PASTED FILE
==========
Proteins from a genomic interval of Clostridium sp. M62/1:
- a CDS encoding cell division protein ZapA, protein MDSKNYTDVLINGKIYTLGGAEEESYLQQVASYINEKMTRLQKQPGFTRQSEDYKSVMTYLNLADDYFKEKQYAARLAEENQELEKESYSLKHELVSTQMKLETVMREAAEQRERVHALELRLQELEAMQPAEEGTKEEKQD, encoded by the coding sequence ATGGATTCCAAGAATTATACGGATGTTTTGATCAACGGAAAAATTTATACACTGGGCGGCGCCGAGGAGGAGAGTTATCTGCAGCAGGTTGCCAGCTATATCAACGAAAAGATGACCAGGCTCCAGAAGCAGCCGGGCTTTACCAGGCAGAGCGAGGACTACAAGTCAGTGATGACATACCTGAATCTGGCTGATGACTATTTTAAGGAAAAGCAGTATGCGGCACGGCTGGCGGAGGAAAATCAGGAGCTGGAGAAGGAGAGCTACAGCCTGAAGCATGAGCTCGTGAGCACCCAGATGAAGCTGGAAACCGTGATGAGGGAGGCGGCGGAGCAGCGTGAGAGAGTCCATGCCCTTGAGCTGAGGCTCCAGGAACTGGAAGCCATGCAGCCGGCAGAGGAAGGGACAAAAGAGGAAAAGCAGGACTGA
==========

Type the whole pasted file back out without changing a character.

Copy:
Proteins from a genomic interval of Clostridium sp. M62/1:
- a CDS encoding cell division protein ZapA, protein MDSKNYTDVLINGKIYTLGGAEEESYLQQVASYINEKMTRLQKQPGFTRQSEDYKSVMTYLNLADDYFKEKQYAARLAEENQELEKESYSLKHELVSTQMKLETVMREAAEQRERVHALELRLQELEAMQPAEEGTKEEKQD, encoded by the coding sequence ATGGATTCCAAGAATTATACGGATGTTTTGATCAACGGAAAAATTTATACACTGGGCGGCGCCGAGGAGGAGAGTTATCTGCAGCAGGTTGCCAGCTATATCAACGAAAAGATGACCAGGCTCCAGAAGCAGCCGGGCTTTACCAGGCAGAGCGAGGACTACAAGTCAGTGATGACATACCTGAATCTGGCTGATGACTATTTTAAGGAAAAGCAGTATGCGGCACGGCTGGCGGAGGAAAATCAGGAGCTGGAGAAGGAGAGCTACAGCCTGAAGCATGAGCTCGTGAGCACCCAGATGAAGCTGGAAACCGTGATGAGGGAGGCGGCGGAGCAGCGTGAGAGAGTCCATGCCCTTGAGCTGAGGCTCCAGGAACTGGAAGCCATGCAGCCGGCAGAGGAAGGGACAAAAGAGGAAAAGCAGGACTGA